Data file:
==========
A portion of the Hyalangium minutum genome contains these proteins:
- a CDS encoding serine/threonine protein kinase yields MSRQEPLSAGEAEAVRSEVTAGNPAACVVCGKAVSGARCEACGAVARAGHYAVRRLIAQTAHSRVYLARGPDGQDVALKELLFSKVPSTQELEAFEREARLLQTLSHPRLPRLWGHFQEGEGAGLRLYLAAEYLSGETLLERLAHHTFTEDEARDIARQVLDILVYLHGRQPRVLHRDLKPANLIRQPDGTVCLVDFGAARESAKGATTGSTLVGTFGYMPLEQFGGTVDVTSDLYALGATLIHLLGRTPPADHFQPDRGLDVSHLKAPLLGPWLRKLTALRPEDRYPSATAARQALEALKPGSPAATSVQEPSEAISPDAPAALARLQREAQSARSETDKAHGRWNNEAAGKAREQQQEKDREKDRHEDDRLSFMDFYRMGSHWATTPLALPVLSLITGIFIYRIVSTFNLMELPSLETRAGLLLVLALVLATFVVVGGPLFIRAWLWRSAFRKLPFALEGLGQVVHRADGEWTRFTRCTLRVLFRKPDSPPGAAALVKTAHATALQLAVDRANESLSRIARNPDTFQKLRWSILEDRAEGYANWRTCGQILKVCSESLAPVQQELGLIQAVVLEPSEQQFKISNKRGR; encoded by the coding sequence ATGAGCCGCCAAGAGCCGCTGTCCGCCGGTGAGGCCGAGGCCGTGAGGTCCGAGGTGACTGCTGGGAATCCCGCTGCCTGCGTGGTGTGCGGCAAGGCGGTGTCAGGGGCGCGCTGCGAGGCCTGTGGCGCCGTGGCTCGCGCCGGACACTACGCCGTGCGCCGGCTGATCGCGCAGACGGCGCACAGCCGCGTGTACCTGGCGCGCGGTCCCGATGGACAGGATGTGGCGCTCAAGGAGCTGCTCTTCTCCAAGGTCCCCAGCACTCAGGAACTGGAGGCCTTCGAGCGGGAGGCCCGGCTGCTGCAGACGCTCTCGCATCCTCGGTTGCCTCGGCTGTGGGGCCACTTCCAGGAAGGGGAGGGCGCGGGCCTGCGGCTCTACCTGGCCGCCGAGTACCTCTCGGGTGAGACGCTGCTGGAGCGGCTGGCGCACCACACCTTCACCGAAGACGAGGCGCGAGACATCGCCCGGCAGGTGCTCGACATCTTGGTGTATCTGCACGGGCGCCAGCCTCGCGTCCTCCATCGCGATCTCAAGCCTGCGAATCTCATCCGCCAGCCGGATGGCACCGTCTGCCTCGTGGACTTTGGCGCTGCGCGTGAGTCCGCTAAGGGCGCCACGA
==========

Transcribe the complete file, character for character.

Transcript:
A portion of the Hyalangium minutum genome contains these proteins:
- a CDS encoding serine/threonine protein kinase yields MSRQEPLSAGEAEAVRSEVTAGNPAACVVCGKAVSGARCEACGAVARAGHYAVRRLIAQTAHSRVYLARGPDGQDVALKELLFSKVPSTQELEAFEREARLLQTLSHPRLPRLWGHFQEGEGAGLRLYLAAEYLSGETLLERLAHHTFTEDEARDIARQVLDILVYLHGRQPRVLHRDLKPANLIRQPDGTVCLVDFGAARESAKGATTGSTLVGTFGYMPLEQFGGTVDVTSDLYALGATLIHLLGRTPPADHFQPDRGLDVSHLKAPLLGPWLRKLTALRPEDRYPSATAARQALEALKPGSPAATSVQEPSEAISPDAPAALARLQREAQSARSETDKAHGRWNNEAAGKAREQQQEKDREKDRHEDDRLSFMDFYRMGSHWATTPLALPVLSLITGIFIYRIVSTFNLMELPSLETRAGLLLVLALVLATFVVVGGPLFIRAWLWRSAFRKLPFALEGLGQVVHRADGEWTRFTRCTLRVLFRKPDSPPGAAALVKTAHATALQLAVDRANESLSRIARNPDTFQKLRWSILEDRAEGYANWRTCGQILKVCSESLAPVQQELGLIQAVVLEPSEQQFKISNKRGR; encoded by the coding sequence ATGAGCCGCCAAGAGCCGCTGTCCGCCGGTGAGGCCGAGGCCGTGAGGTCCGAGGTGACTGCTGGGAATCCCGCTGCCTGCGTGGTGTGCGGCAAGGCGGTGTCAGGGGCGCGCTGCGAGGCCTGTGGCGCCGTGGCTCGCGCCGGACACTACGCCGTGCGCCGGCTGATCGCGCAGACGGCGCACAGCCGCGTGTACCTGGCGCGCGGTCCCGATGGACAGGATGTGGCGCTCAAGGAGCTGCTCTTCTCCAAGGTCCCCAGCACTCAGGAACTGGAGGCCTTCGAGCGGGAGGCCCGGCTGCTGCAGACGCTCTCGCATCCTCGGTTGCCTCGGCTGTGGGGCCACTTCCAGGAAGGGGAGGGCGCGGGCCTGCGGCTCTACCTGGCCGCCGAGTACCTCTCGGGTGAGACGCTGCTGGAGCGGCTGGCGCACCACACCTTCACCGAAGACGAGGCGCGAGACATCGCCCGGCAGGTGCTCGACATCTTGGTGTATCTGCACGGGCGCCAGCCTCGCGTCCTCCATCGCGATCTCAAGCCTGCGAATCTCATCCGCCAGCCGGATGGCACCGTCTGCCTCGTGGACTTTGGCGCTGCGCGTGAGTCCGCTAAGGGCGCCACGA